What word would describe the quality of not being self-aware? unselfaware unself-aware un-selfaware un-self-aware non-self-aware I am aware that it is allowed to have multiple hyphens in a word. ...
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3answers
989 views

Is it “re-offend” or “reoffend”? [closed]

I want to know whether there is a hyphen in the word re-offend, or if it is spelt reoffend. I looked in Oxford English dictionary and the word "reoffend" appears, but then I checked Merriam-Webster ...
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284 views

“All X-related things” / “All things X-related” / “All things X related”?

My French origins (probably?) would have me intuitively write “all X-related things”, but it seems usage favours the construct “all things X-related”, or even without a hyphen: “all things X related” ...
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172 views

Hyphenating/capitalizing values and coordinates

I'm translating some software from German (where there's a correct way for everything) into English (my native language, but also where I do so much more just by feeling) and I'm stumped by things ...
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30 views

Capitalisation of hyphenated words in title [duplicate]

Possible Duplicate: Do you capitalize both parts of a hyphenated word in a title? I contribute to a journal with a policy of capitalisation of the article titles. My title is ...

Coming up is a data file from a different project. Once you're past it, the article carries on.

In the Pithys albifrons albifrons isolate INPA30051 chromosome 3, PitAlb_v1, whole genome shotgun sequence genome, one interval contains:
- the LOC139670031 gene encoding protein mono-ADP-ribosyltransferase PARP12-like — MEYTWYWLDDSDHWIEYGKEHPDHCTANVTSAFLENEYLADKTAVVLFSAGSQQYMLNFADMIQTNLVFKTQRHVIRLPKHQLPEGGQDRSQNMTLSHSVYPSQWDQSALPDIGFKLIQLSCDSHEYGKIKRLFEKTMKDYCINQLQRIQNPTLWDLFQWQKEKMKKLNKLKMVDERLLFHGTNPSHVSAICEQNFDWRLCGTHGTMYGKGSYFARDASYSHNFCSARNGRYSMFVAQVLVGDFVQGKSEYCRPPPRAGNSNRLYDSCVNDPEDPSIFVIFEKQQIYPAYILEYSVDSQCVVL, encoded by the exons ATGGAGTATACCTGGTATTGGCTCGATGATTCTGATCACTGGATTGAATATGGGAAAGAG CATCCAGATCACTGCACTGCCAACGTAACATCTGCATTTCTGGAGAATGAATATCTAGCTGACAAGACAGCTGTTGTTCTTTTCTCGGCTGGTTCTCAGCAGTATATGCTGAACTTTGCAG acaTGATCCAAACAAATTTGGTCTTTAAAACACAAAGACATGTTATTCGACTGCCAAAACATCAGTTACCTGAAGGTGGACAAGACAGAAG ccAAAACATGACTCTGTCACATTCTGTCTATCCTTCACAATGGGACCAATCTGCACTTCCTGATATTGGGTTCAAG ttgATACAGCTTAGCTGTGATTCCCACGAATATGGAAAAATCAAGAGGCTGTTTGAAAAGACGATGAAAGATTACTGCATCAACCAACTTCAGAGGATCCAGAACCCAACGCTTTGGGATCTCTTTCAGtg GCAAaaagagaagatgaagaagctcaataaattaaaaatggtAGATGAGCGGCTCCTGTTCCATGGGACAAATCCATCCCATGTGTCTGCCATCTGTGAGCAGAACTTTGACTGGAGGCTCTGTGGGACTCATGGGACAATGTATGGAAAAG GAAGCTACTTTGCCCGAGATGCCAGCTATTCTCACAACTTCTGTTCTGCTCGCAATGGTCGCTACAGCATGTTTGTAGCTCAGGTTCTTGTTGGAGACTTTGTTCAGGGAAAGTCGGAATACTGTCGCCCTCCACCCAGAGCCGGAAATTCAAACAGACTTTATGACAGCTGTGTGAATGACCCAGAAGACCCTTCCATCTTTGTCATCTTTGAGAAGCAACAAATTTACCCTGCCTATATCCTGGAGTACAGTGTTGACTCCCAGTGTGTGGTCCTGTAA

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72 views

Hyphenating adjectives [duplicate]

Possible Duplicate: To hyphenate or not? When is it appropriate to use a hyphen? In the phrase It is simply a large door sized wall of fire. Should "door sized" be hyphenated to ...
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56 views

Correct hyphenation of “ever-more-connected” [duplicate]

Possible Duplicate: When is it necessary to use a hyphen in writing a compound word? What would be the correct way to hyphenate the phrase "ever-more-connected"? Does it even need hyphens? ...
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88 views

Is it appropriate to use a hyphen in compound adjectives? [duplicate]

Possible Duplicate: When is it necessary to use a hyphen in writing a compound word? I've searched the web and "English Language & Usage", but am having problems finding the answer to ...
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1answer
64 views

Commas in a hyphenated series

I would like to make a statement to the effect of: The coating contains durable wind-, rain-, and chemical-resistant compounds. Can someone please provide guidance on the proper use of commas in ...